Climbing Kilimanjaro is often listed as one of life’s greatest challenges, but for many, choosing the route to climb up Africa’s highest mountain is the biggest challenge of all!
The Machame Route, the Rongai Route, the Shira Route and the Umbwe Route are all good options, but if there is one route that seems to stand head and shoulders above the rest in terms of scenery and success rate, it would have to be the Lemosho Route.
The Lemosho Route is one of the newer routes on Mount Kilimanjaro. Often described as the longest and most scenic trail to the Roof of Africa, it approaches the mountain from the west, starting at the Londorossi Gate, and traverses across the Shira Ridge, before meeting up with the Machame Route at Barranco Camp.
You only have to look at the statistic to see that the Lemosho Route is the most successful route on Kilimanjaro, with most tour operators advertising a success rate of 95%. There’s a reason for this, as we’ll explain in our Pros and Cons of the Lemosho Route:
Climbing the Lemosho Route: The Pros
Climbing Kilimanjaro along the Lemosho Route takes time, and while some companies allow you to do it in just 7 days, a reputable climbing company will recommend that you spend at least 8-days hiking this trail. With more time on the mountain, your body has more time to adjust to the altitude, and this is what results in the high success rate. While there are no official figures, it is widely reported that over 90% of climbers on the Lemosho Route make it to Uhuru Peak, and I’m inclined to believe this to be true.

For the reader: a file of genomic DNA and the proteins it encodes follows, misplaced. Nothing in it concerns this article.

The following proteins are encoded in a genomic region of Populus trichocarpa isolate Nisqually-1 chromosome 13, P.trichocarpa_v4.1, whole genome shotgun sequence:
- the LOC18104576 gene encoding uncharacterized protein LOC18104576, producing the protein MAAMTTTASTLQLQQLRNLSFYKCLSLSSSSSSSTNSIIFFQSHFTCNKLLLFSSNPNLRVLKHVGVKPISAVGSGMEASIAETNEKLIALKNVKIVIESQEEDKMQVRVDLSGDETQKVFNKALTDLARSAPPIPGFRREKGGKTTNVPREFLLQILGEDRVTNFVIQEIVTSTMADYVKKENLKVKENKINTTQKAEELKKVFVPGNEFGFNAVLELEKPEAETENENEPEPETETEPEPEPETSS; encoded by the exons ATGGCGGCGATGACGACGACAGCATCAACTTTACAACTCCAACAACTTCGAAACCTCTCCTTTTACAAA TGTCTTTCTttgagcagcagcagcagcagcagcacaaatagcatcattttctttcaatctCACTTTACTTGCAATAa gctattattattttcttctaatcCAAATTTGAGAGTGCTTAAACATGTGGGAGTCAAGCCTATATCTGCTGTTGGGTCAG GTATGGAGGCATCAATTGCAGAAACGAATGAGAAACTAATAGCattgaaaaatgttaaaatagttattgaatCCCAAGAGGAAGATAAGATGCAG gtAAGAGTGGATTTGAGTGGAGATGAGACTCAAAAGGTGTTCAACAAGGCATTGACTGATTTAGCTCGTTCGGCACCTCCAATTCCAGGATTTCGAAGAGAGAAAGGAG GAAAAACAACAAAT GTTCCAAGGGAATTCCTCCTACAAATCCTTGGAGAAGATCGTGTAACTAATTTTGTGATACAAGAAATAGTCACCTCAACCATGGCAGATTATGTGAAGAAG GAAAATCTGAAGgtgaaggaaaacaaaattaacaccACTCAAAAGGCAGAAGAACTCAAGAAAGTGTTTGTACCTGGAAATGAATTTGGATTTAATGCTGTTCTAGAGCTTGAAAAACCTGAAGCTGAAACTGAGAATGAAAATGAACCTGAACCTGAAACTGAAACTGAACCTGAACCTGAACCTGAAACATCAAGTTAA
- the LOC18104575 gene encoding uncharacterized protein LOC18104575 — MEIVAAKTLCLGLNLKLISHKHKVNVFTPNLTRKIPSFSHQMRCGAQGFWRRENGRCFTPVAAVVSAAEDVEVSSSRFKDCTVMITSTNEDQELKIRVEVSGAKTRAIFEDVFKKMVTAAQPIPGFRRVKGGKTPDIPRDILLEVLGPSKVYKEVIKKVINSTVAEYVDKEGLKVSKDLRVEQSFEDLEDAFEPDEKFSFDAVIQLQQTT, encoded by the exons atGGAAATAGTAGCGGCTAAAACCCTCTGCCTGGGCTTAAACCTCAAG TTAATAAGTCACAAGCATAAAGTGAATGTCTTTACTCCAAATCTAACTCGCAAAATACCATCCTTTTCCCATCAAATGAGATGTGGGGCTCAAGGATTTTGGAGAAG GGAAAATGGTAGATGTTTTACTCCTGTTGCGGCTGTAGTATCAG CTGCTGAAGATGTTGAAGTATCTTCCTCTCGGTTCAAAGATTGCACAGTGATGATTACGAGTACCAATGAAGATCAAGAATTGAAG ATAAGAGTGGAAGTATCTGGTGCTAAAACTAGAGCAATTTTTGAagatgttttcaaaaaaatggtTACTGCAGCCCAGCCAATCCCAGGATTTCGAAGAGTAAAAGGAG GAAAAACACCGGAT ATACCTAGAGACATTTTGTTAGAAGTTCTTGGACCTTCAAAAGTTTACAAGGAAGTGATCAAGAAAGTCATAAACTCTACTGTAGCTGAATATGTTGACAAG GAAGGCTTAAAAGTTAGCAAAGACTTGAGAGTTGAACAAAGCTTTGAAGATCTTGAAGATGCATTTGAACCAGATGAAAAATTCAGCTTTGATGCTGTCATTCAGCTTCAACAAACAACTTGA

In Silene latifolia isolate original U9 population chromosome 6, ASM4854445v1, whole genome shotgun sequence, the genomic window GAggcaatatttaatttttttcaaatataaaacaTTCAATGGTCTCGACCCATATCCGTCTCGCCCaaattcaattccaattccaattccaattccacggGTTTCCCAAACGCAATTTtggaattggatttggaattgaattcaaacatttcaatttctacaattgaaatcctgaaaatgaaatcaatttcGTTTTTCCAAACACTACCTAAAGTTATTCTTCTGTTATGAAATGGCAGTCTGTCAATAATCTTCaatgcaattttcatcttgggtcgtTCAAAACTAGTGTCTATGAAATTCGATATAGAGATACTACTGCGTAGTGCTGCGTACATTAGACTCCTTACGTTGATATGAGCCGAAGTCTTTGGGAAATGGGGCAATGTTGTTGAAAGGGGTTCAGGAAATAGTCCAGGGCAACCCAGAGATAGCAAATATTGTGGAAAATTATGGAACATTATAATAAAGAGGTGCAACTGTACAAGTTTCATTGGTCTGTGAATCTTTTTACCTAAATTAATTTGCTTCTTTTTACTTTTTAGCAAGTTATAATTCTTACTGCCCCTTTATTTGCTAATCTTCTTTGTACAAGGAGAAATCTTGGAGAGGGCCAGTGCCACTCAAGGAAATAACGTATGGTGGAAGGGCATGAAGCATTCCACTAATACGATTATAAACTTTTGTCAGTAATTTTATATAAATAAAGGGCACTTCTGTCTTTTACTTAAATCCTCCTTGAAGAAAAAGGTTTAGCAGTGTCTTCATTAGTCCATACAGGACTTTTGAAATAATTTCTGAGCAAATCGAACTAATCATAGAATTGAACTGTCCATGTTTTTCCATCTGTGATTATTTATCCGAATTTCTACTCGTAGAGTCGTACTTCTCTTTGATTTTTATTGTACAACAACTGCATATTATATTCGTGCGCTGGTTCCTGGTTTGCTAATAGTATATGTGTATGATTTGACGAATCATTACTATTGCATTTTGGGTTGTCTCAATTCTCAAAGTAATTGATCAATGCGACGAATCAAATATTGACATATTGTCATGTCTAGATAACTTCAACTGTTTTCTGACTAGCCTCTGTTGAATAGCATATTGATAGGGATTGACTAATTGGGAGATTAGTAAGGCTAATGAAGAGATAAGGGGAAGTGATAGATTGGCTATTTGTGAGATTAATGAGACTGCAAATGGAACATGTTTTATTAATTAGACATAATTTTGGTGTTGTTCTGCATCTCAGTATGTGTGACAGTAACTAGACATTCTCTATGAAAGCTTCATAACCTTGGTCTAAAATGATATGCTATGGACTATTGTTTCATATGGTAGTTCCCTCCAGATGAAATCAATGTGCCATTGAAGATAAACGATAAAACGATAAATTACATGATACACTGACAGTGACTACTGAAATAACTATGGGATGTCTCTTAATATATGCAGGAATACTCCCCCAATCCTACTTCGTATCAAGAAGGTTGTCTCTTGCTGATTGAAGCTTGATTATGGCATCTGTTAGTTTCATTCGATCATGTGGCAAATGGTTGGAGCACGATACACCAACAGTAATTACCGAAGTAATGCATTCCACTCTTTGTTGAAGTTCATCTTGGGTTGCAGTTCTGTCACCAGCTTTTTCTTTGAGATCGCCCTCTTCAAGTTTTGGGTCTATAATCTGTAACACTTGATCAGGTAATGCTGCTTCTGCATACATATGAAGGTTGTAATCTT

While it is getting busier, the Lemosho Route is still less crowded than the Marangu Route and the Machame Route, and so it is a superb choice for those who are looking for a more relaxed and personalised climbing experience.
The Lemosho Route is, undoubtedly, the most scenic route on Kilimanjaro, and so if you are interested in photography, fauna and flora, this is the route for you.
When you climb Kilimanjaro along the Lemosho Route, you’ll enjoy fully catered camping, and don’t have to worry about sharing huts with complete strangers.
If you are up for a challenge, and intend to climb the Western Breach to the summit, you can easily do this on the Lemosho Route.
Climbing the Lemosho Route: The Cons
As it is longer than other routes on the mountain, the Lemosho Route is, understandably, more expensive than the shorter 5, 6 and 7-day climbs. If your sole aim is to reach Uhuru Peak, then it’s definitely worth investing the extra dollars…, but you will need to take this into consideration when budgeting for your climb.
The Lemosho Route joins up with other routes at Barranco Camp, and after 3 days of virtual solitary, it can feel very crowded from here on in.
With more days on the mountain, you’ll need to allocate more funds to your tip budget for your mountain crew. This is another expense that many companies fail to mention when signing up for you climb, so check how many crew you will have before signing on the dotted line.